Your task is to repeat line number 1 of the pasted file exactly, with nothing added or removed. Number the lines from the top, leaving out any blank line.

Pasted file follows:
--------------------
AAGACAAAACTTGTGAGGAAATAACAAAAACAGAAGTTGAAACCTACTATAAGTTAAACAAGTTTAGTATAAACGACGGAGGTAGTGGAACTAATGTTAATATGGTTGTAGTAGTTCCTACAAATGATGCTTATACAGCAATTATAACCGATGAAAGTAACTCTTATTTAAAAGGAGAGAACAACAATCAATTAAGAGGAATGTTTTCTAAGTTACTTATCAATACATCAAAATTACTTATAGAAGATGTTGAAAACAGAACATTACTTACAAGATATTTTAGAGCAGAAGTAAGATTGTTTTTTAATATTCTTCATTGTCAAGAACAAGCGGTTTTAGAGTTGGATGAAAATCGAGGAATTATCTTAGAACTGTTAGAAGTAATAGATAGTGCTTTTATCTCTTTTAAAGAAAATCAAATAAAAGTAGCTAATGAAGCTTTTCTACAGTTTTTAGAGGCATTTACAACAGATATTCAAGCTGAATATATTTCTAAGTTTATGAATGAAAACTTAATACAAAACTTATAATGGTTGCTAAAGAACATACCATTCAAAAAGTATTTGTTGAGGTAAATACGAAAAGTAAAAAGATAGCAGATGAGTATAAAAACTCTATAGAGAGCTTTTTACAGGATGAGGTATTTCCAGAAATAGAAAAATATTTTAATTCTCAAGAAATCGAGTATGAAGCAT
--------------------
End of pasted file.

AAGACAAAACTTGTGAGGAAATAACAAAAACAGAAGTTGAAACCTACTATAAGTTAAACAAGTTTAGTATAAACGACGGAGGTAGTGGAACTAATGTTAATATGGTTGTAGTAGTTCCTACAAATGATGCTTATACAGCAATTATAACCGATGAAAGTAACTCTTATTTAAAAGGAGAGAACAACAATCAATTAAGAGGAATGTTTTCTAAGTTACTTATCAATACATCAAAATTACTTATAGAAGATGTTGAAAACAGAACATTACTTACAAGATATTTTAGAGCAGAAGTAAGATTGTTTTTTAATATTCTTCATTGTCAAGAACAAGCGGTTTTAGAGTTGGATGAAAATCGAGGAATTATCTTAGAACTGTTAGAAGTAATAGATAGTGCTTTTATCTCTTTTAAAGAAAATCAAATAAAAGTAGCTAATGAAGCTTTTCTACAGTTTTTAGAGGCATTTACAACAGATATTCAAGCTGAATATATTTCTAAGTTTATGAATGAAAACTTAATACAAAACTTATAATGGTTGCTAAAGAACATACCATTCAAAAAGTATTTGTTGAGGTAAATACGAAAAGTAAAAAGATAGCAGATGAGTATAAAAACTCTATAGAGAGCTTTTTACAGGATGAGGTATTTCCAGAAATAGAAAAATATTTTAATTCTCAAGAAATCGAGTATGAAGCAT